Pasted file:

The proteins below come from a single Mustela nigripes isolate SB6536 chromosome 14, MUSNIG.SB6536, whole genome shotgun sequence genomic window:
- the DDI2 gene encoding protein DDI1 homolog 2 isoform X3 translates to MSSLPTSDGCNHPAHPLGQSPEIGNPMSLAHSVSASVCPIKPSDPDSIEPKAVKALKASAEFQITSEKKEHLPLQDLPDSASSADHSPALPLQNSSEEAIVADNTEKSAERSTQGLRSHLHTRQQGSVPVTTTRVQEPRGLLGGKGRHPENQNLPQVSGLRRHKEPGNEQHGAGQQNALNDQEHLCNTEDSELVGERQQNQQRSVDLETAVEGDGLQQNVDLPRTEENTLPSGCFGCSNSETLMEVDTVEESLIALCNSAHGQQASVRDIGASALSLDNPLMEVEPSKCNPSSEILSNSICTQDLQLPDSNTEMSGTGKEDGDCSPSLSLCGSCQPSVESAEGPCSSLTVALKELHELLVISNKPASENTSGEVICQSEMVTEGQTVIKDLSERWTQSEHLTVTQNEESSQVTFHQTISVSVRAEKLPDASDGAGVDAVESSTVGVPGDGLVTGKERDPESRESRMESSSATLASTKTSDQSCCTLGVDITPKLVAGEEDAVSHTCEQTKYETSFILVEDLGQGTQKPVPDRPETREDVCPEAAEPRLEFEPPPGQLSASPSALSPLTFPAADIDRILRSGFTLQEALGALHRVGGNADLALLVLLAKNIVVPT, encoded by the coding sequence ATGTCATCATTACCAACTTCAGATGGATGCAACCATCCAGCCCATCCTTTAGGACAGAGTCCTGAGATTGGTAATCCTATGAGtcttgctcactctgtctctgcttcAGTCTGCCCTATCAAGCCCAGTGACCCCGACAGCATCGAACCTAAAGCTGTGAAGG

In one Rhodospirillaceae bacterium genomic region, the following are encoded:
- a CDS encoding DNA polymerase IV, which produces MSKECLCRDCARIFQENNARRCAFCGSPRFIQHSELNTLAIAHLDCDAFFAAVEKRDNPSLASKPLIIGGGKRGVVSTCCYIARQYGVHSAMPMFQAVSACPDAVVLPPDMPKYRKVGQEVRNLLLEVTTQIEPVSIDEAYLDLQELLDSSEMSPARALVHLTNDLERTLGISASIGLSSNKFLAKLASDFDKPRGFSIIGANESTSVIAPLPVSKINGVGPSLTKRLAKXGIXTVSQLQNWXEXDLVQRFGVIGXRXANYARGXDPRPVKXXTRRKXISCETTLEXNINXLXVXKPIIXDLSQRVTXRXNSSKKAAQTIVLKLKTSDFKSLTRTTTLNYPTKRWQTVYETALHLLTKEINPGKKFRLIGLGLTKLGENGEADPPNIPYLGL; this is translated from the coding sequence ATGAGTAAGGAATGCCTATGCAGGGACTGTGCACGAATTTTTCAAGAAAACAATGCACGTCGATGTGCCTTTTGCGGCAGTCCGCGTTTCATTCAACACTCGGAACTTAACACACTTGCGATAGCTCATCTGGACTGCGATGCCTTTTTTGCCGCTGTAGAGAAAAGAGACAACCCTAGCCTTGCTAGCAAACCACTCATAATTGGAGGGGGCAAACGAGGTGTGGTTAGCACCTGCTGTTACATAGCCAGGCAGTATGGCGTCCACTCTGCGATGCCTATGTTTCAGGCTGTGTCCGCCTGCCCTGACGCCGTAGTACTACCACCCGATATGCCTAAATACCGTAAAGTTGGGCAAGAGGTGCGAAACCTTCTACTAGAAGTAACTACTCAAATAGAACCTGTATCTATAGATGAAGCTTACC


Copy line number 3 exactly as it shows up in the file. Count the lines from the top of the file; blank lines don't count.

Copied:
In one Rhodospirillaceae bacterium genomic region, the following are encoded: